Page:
US Dollar Still in Driver’s Seat versus Commodity Bloc
- EURUSD remains highly sensitive to shifts in global equity markets.
- See the August forex seasonality report.
It's been over two weeks since we've delved into FX markets, and at first glance, it doesn't seem like much has happened. Yet there is a stark contrast between my experience and that of the market: whereas I was on my honeymoon in Tuscany and the Amalfi coast relaxing; global equities, bonds, and FX markets were rocked in ways we haven't seen since the summer of 2011, or even the depths of the 2008 financial crisis. Even though I'm back in Manhattan now, and EURUSD is back at $1.1200 - the places we were when we last delved into markets over two weeks back - our respective journeys unfolded quite differently.
Seeing how much has changed (in terms of price ranges) and how much has stayed the same (in terms of closing price levels relative to two-plus weeks ago), I'm reminded of an old statistics joke: a man with his head in the freezer and his feet in the oven will be, on average, feeling pretty comfortable. The gist here: the end result (the closing price levels relative to two-plus weeks ago) doesn't reveal everything about the journey (the recent extremes in price ranges). Volatility is back in a big way, even if things on the surface look, on average, pretty much the same from a few weeks ago.
If there was one big takeaway from price action in the second half of August, it was the market coming to terms with the role of the Euro. After our initial August 12 report on why the Euro was behaving as it was with respect to global equity markets, DailyFX's Quantitative Strategist David Rodriguez outlined a strong argument supporting the same view that the Euro's moves reflect its role as a funding currency, and explicitly not that of a safe haven.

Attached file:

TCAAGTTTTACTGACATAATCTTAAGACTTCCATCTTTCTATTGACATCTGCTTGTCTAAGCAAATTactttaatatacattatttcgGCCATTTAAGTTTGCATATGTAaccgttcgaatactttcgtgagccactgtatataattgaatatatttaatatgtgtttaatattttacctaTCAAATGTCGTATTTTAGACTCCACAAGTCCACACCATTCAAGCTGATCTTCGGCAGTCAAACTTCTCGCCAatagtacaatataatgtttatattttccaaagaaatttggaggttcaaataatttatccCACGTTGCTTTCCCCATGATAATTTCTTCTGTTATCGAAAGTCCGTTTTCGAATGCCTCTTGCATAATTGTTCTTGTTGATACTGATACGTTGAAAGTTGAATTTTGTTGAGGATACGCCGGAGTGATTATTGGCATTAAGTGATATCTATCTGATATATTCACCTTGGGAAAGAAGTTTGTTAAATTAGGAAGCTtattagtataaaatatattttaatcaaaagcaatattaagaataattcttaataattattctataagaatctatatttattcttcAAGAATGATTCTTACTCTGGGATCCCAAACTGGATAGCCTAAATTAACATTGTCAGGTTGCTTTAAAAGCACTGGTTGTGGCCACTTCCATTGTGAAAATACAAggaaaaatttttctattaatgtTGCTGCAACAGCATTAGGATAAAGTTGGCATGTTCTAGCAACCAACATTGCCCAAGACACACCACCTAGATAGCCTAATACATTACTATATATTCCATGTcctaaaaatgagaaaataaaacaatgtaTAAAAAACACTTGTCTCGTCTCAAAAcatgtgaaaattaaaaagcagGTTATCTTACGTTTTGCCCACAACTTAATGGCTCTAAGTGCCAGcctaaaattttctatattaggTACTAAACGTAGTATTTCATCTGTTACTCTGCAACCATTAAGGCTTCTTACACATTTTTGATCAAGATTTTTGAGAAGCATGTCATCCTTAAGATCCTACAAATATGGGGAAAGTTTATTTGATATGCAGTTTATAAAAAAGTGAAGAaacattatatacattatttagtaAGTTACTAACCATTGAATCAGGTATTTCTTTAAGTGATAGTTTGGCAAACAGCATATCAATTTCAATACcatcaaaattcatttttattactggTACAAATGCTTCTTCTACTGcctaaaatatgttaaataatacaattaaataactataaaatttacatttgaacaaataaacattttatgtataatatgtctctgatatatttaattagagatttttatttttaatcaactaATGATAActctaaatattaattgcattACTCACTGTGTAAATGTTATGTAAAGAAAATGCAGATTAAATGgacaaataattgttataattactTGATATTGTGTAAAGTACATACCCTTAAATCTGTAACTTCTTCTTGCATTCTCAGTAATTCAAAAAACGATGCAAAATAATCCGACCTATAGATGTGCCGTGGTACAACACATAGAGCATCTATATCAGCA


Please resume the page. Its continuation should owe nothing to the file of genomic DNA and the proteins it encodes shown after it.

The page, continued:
Elsewhere it's worth pointing out that as resilient as USDCAD has been, AUDUSD has been weak. USDCAD has been leading the USDOLLAR Index since at least April (in my opinion), and the fact that USDCAD held up so well during the recent EURUSD/USDJPY-driven gyration in the USDOLLAR Index speaks to the overarching concerns surrounding global growth and commodity prices. Needless to say, the commodity currency bloc remains rather weak, and from a momentum perspective, there are appealing setups in both AUDUSD and USDCAD (which favor greenback strength) on the H4 timeframes at the start of the week.
See the above video for technical considerations in AUDUSD, EURUSD, USDCAD, and the USDOLLAR Index.
--- Written by Christopher Vecchio, Currency Strategist
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